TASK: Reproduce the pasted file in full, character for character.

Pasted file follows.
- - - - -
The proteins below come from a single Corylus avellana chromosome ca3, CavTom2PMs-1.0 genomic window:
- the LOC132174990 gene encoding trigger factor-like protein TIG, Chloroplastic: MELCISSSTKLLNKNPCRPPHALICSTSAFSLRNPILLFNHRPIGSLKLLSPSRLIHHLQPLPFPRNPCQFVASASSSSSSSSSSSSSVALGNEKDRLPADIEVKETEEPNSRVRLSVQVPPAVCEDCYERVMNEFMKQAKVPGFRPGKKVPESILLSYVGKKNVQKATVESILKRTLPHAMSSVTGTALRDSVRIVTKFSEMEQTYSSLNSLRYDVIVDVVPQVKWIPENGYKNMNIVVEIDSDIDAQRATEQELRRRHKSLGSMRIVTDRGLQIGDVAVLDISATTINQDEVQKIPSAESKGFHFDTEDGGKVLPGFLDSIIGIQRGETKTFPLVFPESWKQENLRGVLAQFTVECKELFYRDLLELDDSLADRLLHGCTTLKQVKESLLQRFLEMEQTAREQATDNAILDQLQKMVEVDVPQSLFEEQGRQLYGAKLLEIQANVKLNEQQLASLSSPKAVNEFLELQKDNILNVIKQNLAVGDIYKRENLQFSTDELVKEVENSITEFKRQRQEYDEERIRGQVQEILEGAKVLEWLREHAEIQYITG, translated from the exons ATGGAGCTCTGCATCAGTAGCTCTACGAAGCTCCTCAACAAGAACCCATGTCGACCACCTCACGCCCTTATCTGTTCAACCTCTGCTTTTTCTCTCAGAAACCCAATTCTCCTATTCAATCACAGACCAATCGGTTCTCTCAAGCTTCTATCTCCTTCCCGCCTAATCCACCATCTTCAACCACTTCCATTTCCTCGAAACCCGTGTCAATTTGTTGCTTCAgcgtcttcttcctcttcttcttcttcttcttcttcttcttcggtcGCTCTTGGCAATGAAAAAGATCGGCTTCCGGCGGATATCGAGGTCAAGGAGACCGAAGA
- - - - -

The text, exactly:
The proteins below come from a single Corylus avellana chromosome ca3, CavTom2PMs-1.0 genomic window:
- the LOC132174990 gene encoding trigger factor-like protein TIG, Chloroplastic: MELCISSSTKLLNKNPCRPPHALICSTSAFSLRNPILLFNHRPIGSLKLLSPSRLIHHLQPLPFPRNPCQFVASASSSSSSSSSSSSSVALGNEKDRLPADIEVKETEEPNSRVRLSVQVPPAVCEDCYERVMNEFMKQAKVPGFRPGKKVPESILLSYVGKKNVQKATVESILKRTLPHAMSSVTGTALRDSVRIVTKFSEMEQTYSSLNSLRYDVIVDVVPQVKWIPENGYKNMNIVVEIDSDIDAQRATEQELRRRHKSLGSMRIVTDRGLQIGDVAVLDISATTINQDEVQKIPSAESKGFHFDTEDGGKVLPGFLDSIIGIQRGETKTFPLVFPESWKQENLRGVLAQFTVECKELFYRDLLELDDSLADRLLHGCTTLKQVKESLLQRFLEMEQTAREQATDNAILDQLQKMVEVDVPQSLFEEQGRQLYGAKLLEIQANVKLNEQQLASLSSPKAVNEFLELQKDNILNVIKQNLAVGDIYKRENLQFSTDELVKEVENSITEFKRQRQEYDEERIRGQVQEILEGAKVLEWLREHAEIQYITG, translated from the exons ATGGAGCTCTGCATCAGTAGCTCTACGAAGCTCCTCAACAAGAACCCATGTCGACCACCTCACGCCCTTATCTGTTCAACCTCTGCTTTTTCTCTCAGAAACCCAATTCTCCTATTCAATCACAGACCAATCGGTTCTCTCAAGCTTCTATCTCCTTCCCGCCTAATCCACCATCTTCAACCACTTCCATTTCCTCGAAACCCGTGTCAATTTGTTGCTTCAgcgtcttcttcctcttcttcttcttcttcttcttcttcttcggtcGCTCTTGGCAATGAAAAAGATCGGCTTCCGGCGGATATCGAGGTCAAGGAGACCGAAGA